Man-made ponds provide a safe home for swans, ducks and shy Little grebes.

This gorgeous heron couldn’t make up his mind about me. How dangerous could I be when standing on the other side of the pond? He got out of the water, took off, circled over me, assessed and returned back to the same place. Safe enough!

A short walk through the silent wood isn’t exactly peaceful – this place gives me the willies…

I don’t recall having any more pictures taken in the wood, and I always breathe a sigh of relief when I see the light again.

A picturesque barge makes a great prop. Her best days are behind her though.

The rest of the walk is lovely and peaceful. Some old, strangely shaped trees and winding ropes of ivy along the path look peculiar yet harmless.

Birds and insects provide a soundtrack.

Silver-washed fritillary – another beauty to add to our list of butterflies found in the Little Island.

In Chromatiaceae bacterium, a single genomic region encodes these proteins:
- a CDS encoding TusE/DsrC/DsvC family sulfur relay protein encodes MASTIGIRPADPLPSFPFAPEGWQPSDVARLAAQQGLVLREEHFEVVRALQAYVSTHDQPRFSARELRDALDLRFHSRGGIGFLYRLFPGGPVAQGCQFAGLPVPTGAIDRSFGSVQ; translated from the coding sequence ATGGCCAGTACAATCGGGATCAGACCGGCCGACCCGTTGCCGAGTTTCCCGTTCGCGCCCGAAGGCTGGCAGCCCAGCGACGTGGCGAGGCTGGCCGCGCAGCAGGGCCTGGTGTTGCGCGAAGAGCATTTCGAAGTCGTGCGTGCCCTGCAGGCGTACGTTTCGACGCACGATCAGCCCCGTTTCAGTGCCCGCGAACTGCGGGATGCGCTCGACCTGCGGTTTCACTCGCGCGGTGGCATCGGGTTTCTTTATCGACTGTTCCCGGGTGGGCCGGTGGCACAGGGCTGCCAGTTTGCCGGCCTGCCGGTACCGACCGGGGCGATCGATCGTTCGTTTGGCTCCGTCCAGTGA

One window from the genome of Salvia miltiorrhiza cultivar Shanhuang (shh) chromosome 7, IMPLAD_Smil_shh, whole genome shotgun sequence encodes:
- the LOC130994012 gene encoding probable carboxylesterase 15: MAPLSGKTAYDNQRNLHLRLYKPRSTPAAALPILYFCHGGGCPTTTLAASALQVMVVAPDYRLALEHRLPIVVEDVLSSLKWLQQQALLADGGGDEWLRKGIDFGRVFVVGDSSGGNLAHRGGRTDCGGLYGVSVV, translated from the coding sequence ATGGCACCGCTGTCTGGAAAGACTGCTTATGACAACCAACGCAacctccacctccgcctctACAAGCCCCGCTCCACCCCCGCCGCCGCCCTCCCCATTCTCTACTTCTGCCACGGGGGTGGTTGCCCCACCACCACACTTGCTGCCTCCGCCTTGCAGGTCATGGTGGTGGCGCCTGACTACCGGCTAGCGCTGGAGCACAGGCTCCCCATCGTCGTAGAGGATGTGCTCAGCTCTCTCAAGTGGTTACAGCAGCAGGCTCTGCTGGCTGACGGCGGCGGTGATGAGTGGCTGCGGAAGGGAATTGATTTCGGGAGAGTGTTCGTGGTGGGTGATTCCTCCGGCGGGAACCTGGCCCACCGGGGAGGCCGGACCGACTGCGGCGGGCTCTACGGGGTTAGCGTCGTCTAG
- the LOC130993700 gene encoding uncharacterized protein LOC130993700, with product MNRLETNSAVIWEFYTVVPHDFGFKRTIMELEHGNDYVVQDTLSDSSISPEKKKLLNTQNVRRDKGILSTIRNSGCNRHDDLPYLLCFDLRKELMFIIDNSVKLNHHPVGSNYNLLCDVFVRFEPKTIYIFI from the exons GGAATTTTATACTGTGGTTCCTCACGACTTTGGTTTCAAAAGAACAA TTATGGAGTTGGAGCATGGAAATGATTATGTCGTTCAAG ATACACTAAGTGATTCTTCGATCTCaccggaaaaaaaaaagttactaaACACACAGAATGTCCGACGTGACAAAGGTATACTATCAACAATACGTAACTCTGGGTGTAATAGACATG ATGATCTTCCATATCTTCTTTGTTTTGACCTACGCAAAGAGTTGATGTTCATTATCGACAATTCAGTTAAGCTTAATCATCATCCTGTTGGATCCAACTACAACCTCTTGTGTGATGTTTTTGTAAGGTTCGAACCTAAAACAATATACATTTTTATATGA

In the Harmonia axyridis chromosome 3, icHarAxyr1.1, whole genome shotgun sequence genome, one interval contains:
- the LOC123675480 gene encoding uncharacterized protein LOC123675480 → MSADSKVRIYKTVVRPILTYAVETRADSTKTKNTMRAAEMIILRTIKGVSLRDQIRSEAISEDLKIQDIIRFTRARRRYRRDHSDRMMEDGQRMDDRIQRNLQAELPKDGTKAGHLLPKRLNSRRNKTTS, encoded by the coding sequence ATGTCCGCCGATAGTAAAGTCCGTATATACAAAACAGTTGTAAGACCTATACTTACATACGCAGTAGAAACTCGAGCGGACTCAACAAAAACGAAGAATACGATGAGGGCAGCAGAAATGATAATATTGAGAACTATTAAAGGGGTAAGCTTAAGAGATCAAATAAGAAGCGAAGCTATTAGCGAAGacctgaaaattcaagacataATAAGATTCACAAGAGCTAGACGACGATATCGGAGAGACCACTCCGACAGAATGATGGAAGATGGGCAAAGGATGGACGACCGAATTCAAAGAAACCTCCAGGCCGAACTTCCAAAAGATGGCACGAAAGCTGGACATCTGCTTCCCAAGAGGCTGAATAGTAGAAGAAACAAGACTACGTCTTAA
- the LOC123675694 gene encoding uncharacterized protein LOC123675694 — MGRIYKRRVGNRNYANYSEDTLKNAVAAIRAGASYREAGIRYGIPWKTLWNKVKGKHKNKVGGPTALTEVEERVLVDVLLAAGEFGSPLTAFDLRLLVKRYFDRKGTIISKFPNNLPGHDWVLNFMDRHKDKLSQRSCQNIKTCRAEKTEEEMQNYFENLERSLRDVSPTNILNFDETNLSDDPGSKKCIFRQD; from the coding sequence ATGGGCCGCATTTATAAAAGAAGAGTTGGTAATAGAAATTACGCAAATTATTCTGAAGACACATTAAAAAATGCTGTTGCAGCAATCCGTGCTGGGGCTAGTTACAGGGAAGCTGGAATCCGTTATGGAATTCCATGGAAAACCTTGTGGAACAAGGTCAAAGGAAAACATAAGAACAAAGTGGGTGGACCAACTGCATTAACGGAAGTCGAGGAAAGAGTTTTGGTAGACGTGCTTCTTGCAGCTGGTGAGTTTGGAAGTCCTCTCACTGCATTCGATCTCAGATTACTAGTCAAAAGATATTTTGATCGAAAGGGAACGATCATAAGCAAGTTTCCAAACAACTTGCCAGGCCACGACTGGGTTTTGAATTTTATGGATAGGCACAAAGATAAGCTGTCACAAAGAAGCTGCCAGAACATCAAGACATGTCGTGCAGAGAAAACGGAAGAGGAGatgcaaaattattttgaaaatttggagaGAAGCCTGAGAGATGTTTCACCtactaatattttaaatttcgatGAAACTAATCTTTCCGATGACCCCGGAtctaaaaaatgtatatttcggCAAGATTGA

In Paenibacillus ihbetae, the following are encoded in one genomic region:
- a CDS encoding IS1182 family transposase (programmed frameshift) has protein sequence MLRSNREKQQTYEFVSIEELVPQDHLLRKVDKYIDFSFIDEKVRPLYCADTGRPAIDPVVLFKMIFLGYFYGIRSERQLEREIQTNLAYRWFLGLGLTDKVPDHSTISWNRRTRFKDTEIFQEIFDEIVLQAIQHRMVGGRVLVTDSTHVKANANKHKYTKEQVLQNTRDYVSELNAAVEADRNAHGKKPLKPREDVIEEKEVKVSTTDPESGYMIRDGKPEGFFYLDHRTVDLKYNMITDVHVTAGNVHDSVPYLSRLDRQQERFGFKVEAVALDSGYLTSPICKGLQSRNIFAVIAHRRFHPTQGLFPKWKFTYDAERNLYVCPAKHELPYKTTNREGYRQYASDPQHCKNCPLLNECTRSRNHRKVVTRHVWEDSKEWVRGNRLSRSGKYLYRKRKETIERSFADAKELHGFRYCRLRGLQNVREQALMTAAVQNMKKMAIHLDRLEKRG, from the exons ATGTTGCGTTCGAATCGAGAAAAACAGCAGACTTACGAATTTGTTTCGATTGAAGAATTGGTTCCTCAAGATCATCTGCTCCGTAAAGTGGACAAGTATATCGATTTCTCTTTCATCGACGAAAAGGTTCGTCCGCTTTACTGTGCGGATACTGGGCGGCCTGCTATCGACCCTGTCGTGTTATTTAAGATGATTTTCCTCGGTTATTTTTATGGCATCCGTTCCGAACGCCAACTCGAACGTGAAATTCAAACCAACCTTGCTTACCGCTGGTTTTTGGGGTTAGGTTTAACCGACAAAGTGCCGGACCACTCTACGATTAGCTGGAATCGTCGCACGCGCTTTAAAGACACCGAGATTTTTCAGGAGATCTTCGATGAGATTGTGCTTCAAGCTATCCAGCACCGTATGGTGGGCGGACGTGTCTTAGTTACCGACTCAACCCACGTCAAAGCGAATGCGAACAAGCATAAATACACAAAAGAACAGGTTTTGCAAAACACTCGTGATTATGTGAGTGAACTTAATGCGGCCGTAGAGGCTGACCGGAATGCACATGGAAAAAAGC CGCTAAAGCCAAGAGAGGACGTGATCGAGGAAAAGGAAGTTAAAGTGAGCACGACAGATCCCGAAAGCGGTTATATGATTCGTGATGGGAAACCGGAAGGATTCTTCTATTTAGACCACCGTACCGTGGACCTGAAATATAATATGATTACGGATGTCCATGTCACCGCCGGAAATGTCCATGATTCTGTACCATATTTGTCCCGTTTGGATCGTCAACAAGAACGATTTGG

We walk to the ferry point and back to the castle.

One more look around.

We drive downhill past the golf club and cottages. It was a great visit, something to remember.

I hope you enjoyed being transported back to a warmer season.

Hope to see you again in a couple of weeks.

  Have a wonderful weekend!

Little Island I

If you are looking for a unique place to stay in Waterford, you might think about the Waterford Castle hotel and Golf Club on the Little Island. I borrowed this aerial view image from the Golf Open Competitions website – you can also click on the image to view the page. It is a very good site, covering all the golf events in the country.

I put three marks on the map: the ferry point, the castle, and the guide beacon – a tower standing on the sand spit. We will walk the perimeter of the island – it will only take an hour of brisk walk and two blog posts 🙂

This is a Google map with the same marks.